The stage is now set for Charlie to be allowed to marry Edna, but her dad, who is after all a bastard, still refuses. Charlie prepares to drown himself. Edna, reunited with dad, is oblivious. He jumps. NOW she notices him.

Charlie manages to climb aboard and kick dad in the pants, dunking him. Charlie and Edna motor off leaving Wesley Ruggles to drown as they laugh in psychopathic glee, and ending Chaplin had previously applied to A JITNEY ELOPMENT. And then, without even an END title or Essanay’s Indian profile, it stops.

Grand Theft Jalopy

Posted in Fashion, FILM with tags , , , , , , , , on April 14, 2021 by dcairns

American women’s fashions in the 1910s were horrible, weren’t they? The pullover Edna Purviance wears in THE CHAMPION is the only thing she ever looked good in, that I can think of. In A JITNEY ELOPEMENT her frilly blouse makes her look like some kind of fancy pillow.

Still, she is Charlie’s darling, and when her father plans to wed her to some motheaten count, he personates said count (making him TRULY motheaten) to abscond with her. Leo White is the real count, of course — the fact that he looks like one may have been what suggested the film to Chaplin in the first place. His Little Fellow character would spend quite a lot of time personating dignitaries, starting with THE MASQUERADER, continuing through THE COUNT, and ending of course with his taking the place of the Phooey of Tomainia.

The name “Count Chloride de Lime” is moderately funny. Charlie trying to lord it up is amusing, but feels like it happens too soon in the story: we need to see him being himself a little more before we’re ready for this. Of course, we know what Charlie’s like as himself from other films, so the movie is maybe presuming on that familiarity, a sign of Chaplin’s increasing awareness of his success. I think the fact that he was so prolific in the early part of his year with Essanay (where he never felt quite at home) also suggests that he was trying to fulfill his contractual obligation as soon as he could, so he could be free to seek an even more rewarding deal elsewhere. So his sense that the Chaplin craze would be burned out within a year may have already been modified.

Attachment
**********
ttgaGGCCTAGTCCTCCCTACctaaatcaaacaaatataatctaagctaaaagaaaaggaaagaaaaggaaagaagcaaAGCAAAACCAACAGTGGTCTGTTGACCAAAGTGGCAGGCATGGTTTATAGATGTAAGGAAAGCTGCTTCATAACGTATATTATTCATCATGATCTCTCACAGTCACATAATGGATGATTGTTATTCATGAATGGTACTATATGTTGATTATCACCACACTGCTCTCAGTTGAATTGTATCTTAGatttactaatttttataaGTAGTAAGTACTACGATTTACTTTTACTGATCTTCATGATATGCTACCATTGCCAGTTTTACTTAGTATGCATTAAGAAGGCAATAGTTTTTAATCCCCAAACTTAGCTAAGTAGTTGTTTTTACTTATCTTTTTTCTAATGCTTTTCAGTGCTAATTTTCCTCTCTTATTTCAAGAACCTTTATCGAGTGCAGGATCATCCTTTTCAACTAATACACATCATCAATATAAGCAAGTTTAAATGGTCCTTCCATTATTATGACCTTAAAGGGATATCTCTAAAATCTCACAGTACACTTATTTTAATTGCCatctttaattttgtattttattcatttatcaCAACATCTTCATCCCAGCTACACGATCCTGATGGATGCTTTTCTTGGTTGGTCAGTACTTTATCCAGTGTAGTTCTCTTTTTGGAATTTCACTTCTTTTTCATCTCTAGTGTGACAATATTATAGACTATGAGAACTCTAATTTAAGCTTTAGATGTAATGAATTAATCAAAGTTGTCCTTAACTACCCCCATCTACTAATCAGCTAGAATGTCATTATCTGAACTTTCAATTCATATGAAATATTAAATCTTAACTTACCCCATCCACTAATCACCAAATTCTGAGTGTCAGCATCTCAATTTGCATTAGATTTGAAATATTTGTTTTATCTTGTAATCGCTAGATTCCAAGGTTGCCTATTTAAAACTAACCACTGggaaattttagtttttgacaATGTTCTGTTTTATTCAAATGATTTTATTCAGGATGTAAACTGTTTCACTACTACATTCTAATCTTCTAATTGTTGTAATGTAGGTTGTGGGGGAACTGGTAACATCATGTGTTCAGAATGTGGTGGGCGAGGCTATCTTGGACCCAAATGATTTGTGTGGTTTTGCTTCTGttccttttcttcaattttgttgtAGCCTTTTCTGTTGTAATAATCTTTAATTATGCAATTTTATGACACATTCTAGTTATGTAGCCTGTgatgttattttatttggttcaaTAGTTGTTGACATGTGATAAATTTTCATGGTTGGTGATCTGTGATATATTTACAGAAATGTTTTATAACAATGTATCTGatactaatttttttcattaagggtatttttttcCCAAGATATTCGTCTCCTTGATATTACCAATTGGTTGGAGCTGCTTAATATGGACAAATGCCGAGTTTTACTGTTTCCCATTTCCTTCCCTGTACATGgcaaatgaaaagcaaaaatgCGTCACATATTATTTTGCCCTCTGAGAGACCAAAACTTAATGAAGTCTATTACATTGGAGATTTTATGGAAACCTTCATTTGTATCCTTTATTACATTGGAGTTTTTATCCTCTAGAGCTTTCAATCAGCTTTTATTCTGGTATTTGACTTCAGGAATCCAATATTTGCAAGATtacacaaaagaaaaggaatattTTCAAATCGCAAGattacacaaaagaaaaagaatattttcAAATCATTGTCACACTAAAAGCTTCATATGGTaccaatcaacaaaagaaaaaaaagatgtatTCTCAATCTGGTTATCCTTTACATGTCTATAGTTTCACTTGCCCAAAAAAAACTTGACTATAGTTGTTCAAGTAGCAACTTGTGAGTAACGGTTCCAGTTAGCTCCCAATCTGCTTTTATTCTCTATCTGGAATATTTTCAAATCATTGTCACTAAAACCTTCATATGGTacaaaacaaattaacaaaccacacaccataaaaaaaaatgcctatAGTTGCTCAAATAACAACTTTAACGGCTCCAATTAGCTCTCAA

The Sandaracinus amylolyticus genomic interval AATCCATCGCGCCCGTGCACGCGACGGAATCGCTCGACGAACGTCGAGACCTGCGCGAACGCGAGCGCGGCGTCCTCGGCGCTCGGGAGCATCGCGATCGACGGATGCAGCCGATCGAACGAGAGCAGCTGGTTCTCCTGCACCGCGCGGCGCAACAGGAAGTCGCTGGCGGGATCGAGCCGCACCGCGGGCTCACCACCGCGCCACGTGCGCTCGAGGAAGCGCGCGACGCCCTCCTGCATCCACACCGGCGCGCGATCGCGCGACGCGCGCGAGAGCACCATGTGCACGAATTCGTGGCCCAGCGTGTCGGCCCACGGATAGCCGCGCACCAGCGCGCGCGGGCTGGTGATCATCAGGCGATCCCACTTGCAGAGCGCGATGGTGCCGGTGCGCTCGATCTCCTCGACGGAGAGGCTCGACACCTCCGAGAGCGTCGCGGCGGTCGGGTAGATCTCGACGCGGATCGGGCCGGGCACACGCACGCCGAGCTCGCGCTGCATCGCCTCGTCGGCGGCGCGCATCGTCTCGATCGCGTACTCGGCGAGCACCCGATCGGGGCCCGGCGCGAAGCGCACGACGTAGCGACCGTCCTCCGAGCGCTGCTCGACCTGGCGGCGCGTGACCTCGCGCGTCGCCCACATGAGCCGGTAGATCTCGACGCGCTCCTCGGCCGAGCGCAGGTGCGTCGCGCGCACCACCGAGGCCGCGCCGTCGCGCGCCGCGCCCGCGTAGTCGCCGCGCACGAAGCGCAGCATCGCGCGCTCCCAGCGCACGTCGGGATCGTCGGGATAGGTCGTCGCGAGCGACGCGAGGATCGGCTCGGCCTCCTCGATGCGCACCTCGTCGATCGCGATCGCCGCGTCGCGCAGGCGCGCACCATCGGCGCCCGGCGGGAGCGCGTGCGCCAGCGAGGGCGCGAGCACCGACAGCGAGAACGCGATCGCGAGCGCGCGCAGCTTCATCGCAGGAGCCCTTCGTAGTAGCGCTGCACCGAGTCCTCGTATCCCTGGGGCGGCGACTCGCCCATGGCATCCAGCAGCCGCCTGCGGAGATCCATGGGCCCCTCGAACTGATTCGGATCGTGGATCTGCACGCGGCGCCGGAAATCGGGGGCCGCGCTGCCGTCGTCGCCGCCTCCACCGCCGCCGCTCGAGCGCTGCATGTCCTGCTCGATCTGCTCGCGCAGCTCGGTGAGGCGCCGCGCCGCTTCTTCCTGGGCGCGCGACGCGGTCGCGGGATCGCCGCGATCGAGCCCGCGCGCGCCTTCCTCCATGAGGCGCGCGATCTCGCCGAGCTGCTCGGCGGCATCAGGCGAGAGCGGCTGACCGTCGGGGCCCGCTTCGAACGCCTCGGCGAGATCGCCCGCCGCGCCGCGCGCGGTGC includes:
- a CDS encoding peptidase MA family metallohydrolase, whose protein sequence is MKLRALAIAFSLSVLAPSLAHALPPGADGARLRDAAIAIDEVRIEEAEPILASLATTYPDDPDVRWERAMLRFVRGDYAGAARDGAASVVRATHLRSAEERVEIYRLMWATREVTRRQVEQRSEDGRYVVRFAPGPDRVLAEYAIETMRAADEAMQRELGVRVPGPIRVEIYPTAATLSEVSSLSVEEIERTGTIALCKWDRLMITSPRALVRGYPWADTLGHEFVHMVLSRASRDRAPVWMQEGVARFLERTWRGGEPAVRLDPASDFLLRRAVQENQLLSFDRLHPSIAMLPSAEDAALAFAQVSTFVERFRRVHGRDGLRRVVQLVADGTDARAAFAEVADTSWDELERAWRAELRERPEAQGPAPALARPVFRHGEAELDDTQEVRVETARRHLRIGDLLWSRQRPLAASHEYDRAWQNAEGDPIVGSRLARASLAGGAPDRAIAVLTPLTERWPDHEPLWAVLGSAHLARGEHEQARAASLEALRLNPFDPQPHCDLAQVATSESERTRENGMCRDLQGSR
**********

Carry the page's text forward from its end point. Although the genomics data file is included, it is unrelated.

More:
Edna’s dad performs a foul bit of expository mime for our benefit, pointing at Charlie then at his ring finger — yes, yes, we already know you want the Count to marry Edna, what do you think you’re playing at? I though Chaplin had eliminated this kind of laborious rigmarole when he left Keystone…

One way AJE improves on THE MASQUERADER is its simplicity. Whereas Keystone pics heap on plot wrinkles and complications, rarely resolving them with anything more satisfying than a tumble into standing water, the Essanay films allow Chaplin breathing room to play out simple situations. The set-up isn’t elaborate but the mucking about is.

Fun with bread! Charlie hasn’t got the idea of stealing the dance of the rolls from Fatty Arbuckle yet, but there’s a lovely bit where he distractedly tries to cut a slice from a loaf, slicing around in a long spiral rather than cutting through it, until he’s made a baked accordion of it. Best gag so far. Of course, in Charlie’s hands the loaf actually becomes a musical instrument.

Edna’s father is a very trusting man: he doesn’t wonder while Count Chloride is dressed like a tramp, nor why Edna is suddenly so keen on the fellow.

When a spoonful of beans is deposited on Charlie’s plate when he’s not looking, his surprise at finding it there is followed by a look skywards, as if it were birdshit — a gag repeated with a better choice of foodstuff in MODERN TIMES’ prison scene.